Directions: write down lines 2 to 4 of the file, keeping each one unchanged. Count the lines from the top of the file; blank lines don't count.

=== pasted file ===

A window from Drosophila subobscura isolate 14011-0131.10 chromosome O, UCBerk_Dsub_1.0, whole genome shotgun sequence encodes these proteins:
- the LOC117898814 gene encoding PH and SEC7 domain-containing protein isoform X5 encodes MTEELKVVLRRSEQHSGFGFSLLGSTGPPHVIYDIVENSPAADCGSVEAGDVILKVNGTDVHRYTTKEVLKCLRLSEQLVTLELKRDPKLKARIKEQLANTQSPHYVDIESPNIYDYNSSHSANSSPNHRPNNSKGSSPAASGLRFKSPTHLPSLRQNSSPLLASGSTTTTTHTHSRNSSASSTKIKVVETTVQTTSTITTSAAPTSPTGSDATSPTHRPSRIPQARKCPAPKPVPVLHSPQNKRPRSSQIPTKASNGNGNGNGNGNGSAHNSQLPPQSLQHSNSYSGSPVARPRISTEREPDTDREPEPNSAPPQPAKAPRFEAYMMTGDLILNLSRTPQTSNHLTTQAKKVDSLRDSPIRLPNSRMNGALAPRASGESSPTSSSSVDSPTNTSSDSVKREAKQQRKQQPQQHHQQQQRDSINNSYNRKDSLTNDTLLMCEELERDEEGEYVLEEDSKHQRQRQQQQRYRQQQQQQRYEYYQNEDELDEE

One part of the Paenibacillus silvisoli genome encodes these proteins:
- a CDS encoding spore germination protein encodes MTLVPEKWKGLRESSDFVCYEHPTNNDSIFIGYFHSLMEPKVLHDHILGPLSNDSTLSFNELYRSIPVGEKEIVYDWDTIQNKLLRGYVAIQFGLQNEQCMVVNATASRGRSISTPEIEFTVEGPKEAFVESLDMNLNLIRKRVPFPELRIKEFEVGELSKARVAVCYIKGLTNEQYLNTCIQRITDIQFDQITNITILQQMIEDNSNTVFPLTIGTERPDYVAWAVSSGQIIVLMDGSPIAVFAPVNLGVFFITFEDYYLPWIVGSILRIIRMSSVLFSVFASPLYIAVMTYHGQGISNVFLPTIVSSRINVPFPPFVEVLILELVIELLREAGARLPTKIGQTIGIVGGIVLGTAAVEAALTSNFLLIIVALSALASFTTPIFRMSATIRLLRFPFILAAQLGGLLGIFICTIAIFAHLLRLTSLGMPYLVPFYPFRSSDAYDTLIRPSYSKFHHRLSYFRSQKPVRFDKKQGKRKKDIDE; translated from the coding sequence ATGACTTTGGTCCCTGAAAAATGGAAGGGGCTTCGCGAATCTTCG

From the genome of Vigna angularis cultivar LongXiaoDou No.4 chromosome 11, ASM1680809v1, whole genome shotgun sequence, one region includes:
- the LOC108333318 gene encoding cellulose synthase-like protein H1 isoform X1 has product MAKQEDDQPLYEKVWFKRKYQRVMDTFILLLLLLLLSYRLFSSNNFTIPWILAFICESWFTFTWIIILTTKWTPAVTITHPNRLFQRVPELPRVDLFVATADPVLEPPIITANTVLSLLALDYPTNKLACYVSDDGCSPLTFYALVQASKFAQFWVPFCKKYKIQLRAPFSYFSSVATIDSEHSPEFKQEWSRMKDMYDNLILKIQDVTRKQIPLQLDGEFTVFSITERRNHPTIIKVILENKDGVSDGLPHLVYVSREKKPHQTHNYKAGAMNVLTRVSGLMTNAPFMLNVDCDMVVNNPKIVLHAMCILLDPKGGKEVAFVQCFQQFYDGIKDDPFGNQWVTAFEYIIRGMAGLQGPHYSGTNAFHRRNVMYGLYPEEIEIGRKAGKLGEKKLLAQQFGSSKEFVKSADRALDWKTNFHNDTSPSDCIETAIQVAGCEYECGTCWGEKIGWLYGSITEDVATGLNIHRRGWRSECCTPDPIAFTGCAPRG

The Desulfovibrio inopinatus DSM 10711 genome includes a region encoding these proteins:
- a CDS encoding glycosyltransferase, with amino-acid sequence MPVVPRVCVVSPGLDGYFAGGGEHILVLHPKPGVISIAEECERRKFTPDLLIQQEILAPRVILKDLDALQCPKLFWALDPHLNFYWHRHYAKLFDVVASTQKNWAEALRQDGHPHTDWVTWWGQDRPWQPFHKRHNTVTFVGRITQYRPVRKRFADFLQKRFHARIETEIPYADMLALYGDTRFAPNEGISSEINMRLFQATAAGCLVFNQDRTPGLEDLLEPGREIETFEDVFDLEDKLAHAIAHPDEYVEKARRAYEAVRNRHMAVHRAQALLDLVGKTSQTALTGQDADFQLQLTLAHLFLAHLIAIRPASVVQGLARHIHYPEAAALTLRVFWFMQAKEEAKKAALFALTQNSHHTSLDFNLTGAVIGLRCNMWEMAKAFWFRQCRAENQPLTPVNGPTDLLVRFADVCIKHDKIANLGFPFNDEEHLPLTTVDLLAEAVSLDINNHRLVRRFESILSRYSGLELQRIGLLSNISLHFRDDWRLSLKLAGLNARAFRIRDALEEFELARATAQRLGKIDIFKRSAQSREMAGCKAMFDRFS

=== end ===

- the LOC117898814 gene encoding PH and SEC7 domain-containing protein isoform X5 encodes MTEELKVVLRRSEQHSGFGFSLLGSTGPPHVIYDIVENSPAADCGSVEAGDVILKVNGTDVHRYTTKEVLKCLRLSEQLVTLELKRDPKLKARIKEQLANTQSPHYVDIESPNIYDYNSSHSANSSPNHRPNNSKGSSPAASGLRFKSPTHLPSLRQNSSPLLASGSTTTTTHTHSRNSSASSTKIKVVETTVQTTSTITTSAAPTSPTGSDATSPTHRPSRIPQARKCPAPKPVPVLHSPQNKRPRSSQIPTKASNGNGNGNGNGNGSAHNSQLPPQSLQHSNSYSGSPVARPRISTEREPDTDREPEPNSAPPQPAKAPRFEAYMMTGDLILNLSRTPQTSNHLTTQAKKVDSLRDSPIRLPNSRMNGALAPRASGESSPTSSSSVDSPTNTSSDSVKREAKQQRKQQPQQHHQQQQRDSINNSYNRKDSLTNDTLLMCEELERDEEGEYVLEEDSKHQRQRQQQQRYRQQQQQQRYEYYQNEDELDEE

One part of the Paenibacillus silvisoli genome encodes these proteins:
- a CDS encoding spore germination protein encodes MTLVPEKWKGLRESSDFVCYEHPTNNDSIFIGYFHSLMEPKVLHDHILGPLSNDSTLSFNELYRSIPVGEKEIVYDWDTIQNKLLRGYVAIQFGLQNEQCMVVNATASRGRSISTPEIEFTVEGPKEAFVESLDMNLNLIRKRVPFPELRIKEFEVGELSKARVAVCYIKGLTNEQYLNTCIQRITDIQFDQITNITILQQMIEDNSNTVFPLTIGTERPDYVAWAVSSGQIIVLMDGSPIAVFAPVNLGVFFITFEDYYLPWIVGSILRIIRMSSVLFSVFASPLYIAVMTYHGQGISNVFLPTIVSSRINVPFPPFVEVLILELVIELLREAGARLPTKIGQTIGIVGGIVLGTAAVEAALTSNFLLIIVALSALASFTTPIFRMSATIRLLRFPFILAAQLGGLLGIFICTIAIFAHLLRLTSLGMPYLVPFYPFRSSDAYDTLIRPSYSKFHHRLSYFRSQKPVRFDKKQGKRKKDIDE; translated from the coding sequence ATGACTTTGGTCCCTGAAAAATGGAAGGGGCTTCGCGAATCTTCG